Solved

Engineering: Connect a input/output device to computer

Posted on 2003-11-14
6
284 Views
Last Modified: 2010-04-27
I'm not sure if this is the correct place to be asking this question, but here goes.  I'm trying to interface a device that will use one sensor and control one actuator.  The actuator I think will be analog from 0 - 5V and I'm not sure on what sensor I'm going to use yet.  At any rate, I would like to connect this device to a computer eventually, and my preference is USB...as its a growing standard.  I downloaded the spec for USB 2.0 and saw that two signals D+ and D- are used to send or recieve signals...but I don't know how I can change the voltage level or record from the sensor using these two signals?  If anyone has done something similar, or can provide some insight...that would be greatly appreciated.

Thanks,

Bryan Willman
0
Comment
Question by:Willman023
  • 2
6 Comments
 
LVL 12

Accepted Solution

by:
public earned 168 total points
ID: 9749838
You have to do a lot more than change voltage levels. USB uses  a complex protocol to recognize and to communicate with peripherals. You may be better off using the parallled port. There are many simple designs exactly as you describe available. Just use a google search for parallel port a/d.
0
 
LVL 31

Assisted Solution

by:rid
rid earned 166 total points
ID: 9750446
USB is for serial communication. If you want to measure/indicate or output a variable voltage you would need a different kind of interface. Some kind of Analog/Digital converter board comes to mind. These can be internal cards (often quite expensive) or external "pods" that connect to your parallel or serial port. I guess they will be available in USB flavour, too, as this interface is growing in popularity.
/RID
0
 
LVL 31

Expert Comment

by:rid
ID: 9750458
Take a look at:
http://www.picotech.com/

/RID
0
 

Assisted Solution

by:stressguy
stressguy earned 166 total points
ID: 9990144
Personally i also think you would be better off using a parallel port.  I ahve actually worked with parallel ports before and created an interface to run stepper motors for a robotic arm.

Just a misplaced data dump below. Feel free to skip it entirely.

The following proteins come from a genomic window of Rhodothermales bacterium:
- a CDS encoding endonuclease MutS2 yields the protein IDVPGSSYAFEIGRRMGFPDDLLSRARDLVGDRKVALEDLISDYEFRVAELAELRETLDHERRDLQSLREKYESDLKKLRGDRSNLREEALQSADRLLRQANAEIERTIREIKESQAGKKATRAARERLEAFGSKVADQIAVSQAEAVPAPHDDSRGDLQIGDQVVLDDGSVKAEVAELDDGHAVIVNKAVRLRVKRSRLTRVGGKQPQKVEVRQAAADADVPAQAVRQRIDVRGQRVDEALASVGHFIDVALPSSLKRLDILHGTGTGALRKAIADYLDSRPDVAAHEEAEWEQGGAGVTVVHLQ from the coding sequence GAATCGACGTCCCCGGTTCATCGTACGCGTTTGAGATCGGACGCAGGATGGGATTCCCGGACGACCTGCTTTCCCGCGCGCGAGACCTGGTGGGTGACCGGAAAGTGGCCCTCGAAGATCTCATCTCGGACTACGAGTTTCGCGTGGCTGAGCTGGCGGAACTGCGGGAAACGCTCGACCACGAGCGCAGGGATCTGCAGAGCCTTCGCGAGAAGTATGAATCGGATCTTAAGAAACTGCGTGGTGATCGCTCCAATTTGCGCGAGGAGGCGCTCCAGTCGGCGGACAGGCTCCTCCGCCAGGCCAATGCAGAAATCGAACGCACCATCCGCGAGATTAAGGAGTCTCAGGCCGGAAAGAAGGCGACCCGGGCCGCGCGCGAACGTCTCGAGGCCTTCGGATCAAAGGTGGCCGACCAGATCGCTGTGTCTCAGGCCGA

Parllel ports are very easy to control, from low level languages or languages like pascal and QBasic.

The outputs are all +5V or 0V and the inputs should be the same.

I would also strongly suggest that you add a diode to each output.  Any stray current leaking back into an output pin, might seriously damage your parallel port and (if it is onboard) even your mobo.
0

Featured Post

Better Security Awareness With Threat Intelligence

See how one of the leading financial services organizations uses Recorded Future as part of a holistic threat intelligence program to promote security awareness and proactively and efficiently identify threats.

Join & Write a Comment

Is it worth it to buy an Echo? In a word, yes! For me it was definitely worth it. I use mine on a daily basis. Prologue & Privacy At first, I was very skeptical about the Amazon Echo. In general, I don't like voice assistants. I don't li…
Here's a very brief overview of the methods PRTG Network Monitor (https://www.paessler.com/prtg) offers for monitoring bandwidth, to help you decide which methods you´d like to investigate in more detail.  The methods are covered in more detail in o…
This video shows how to remove a single email address from the Outlook 2010 Auto Suggestion memory. NOTE: For Outlook 2016 and 2013 perform the exact same steps. Open a new email: Click the New email button in Outlook. Start typing the address: …

706 members asked questions and received personalized solutions in the past 7 days.

Join the community of 500,000 technology professionals and ask your questions.

Join & Ask a Question

Need Help in Real-Time?

Connect with top rated Experts

13 Experts available now in Live!

Get 1:1 Help Now